The latter feature is the kind of quaint touch that audiences love, calculated to steal a few extra seconds of network camera time and gain points in the judging for the coveted Founder's Day trophy. In 30 years of competing in a category that now has only six entrants--those that are self-built and self-decorated--Downey has won the honor but twice. "Not a very good record," Wright said.
As the Downey shuttle travels along its five-and-a-half mile parade path, two drivers will guide it from the inside while at least six women will stand waving on the outside. Along with Miss Downey and her four-member court, Miss Guadalajara will represent the city's South of the Border sister. There may be a seventh passenger, some sort of mystery guest, Kimberly said. And from the float's cloud-covered base to the shuttle's 18-foot high nose, it will be clothed in more than $10,000 worth of white roses and other flowers.
Wright admits that on one point the Downey group may profit financially from the shuttle controversy. In the months since the Challenger went down, Americans have shown an increased interest in space craft memorabilia. "Pins, models, everything is being bought up like it's going out of style," he said. "So we hope that that atmosphere will be beneficial for us because our (Rose Parade) pin for the year, our lapel pins, have the shuttle on them."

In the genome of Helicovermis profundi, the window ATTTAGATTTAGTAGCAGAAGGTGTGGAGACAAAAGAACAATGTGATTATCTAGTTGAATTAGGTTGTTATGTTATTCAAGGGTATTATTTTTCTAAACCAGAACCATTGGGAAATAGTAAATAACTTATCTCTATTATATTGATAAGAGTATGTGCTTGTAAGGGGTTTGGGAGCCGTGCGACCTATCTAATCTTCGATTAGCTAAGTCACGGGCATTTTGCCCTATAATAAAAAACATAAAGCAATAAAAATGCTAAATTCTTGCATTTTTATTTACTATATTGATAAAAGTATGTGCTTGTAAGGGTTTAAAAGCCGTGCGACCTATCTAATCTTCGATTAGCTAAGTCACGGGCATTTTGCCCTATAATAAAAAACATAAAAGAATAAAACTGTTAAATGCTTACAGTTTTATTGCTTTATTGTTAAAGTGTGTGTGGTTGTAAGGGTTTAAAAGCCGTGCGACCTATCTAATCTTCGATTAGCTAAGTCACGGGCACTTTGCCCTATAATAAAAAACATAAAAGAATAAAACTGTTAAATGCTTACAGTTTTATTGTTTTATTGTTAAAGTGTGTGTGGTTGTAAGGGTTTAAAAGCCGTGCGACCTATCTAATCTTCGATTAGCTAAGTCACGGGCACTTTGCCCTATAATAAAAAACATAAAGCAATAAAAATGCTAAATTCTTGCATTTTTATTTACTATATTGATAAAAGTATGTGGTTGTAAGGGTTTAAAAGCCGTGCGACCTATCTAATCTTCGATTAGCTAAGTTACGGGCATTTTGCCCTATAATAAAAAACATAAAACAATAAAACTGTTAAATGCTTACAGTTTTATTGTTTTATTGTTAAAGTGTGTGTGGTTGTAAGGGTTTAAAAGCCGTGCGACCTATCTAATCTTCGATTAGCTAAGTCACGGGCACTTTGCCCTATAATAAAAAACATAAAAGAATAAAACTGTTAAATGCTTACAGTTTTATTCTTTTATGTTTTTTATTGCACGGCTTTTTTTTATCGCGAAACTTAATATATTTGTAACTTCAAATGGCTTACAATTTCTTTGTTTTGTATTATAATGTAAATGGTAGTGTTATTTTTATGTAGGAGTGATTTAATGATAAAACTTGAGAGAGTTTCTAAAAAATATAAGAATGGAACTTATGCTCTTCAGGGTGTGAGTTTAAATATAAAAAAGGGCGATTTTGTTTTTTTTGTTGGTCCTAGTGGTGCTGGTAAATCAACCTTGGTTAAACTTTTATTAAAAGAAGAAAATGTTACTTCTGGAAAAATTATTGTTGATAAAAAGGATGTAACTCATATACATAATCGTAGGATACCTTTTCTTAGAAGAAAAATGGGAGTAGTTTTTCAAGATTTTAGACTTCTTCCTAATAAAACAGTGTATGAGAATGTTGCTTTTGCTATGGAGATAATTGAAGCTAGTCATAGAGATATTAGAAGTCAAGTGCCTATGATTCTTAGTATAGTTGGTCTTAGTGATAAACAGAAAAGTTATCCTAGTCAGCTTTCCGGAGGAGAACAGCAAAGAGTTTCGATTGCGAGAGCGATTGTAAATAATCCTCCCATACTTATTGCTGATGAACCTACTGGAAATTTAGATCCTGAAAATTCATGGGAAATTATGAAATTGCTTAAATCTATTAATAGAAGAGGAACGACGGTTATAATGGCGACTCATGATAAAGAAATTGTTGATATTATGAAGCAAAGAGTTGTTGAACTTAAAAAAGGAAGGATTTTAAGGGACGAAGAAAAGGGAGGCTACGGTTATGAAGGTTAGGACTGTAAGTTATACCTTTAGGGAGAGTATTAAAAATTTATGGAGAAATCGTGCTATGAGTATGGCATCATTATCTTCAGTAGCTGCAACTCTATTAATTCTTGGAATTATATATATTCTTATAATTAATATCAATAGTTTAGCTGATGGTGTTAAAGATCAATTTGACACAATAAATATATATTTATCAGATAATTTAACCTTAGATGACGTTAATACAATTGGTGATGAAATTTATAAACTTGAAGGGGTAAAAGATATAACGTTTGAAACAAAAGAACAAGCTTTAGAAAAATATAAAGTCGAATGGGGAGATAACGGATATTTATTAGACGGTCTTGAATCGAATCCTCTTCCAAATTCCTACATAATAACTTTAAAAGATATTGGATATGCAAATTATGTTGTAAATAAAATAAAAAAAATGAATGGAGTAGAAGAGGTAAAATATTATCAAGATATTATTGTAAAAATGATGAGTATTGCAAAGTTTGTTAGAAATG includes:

For years a tradition as well as a modest fund-raiser for the Downey group, pins sales to parade goers and the public at large have been a popular way of commemorating the city's Rose participation. The pins will sell for $5 each.
If anyone indeed finds the float to be in bad taste on parade day, they aren't likely to hail from Downey. With the Rockwell plant supporting nearly 6,000 employees, said float publicity chairman Doris Patterson, "there are very few people you meet in Downey that don't have a relative or someone who works there."
"I think public opinion will be on our side," Patterson speculated. "The public wants the space program to continue, and it's very critical to Downey."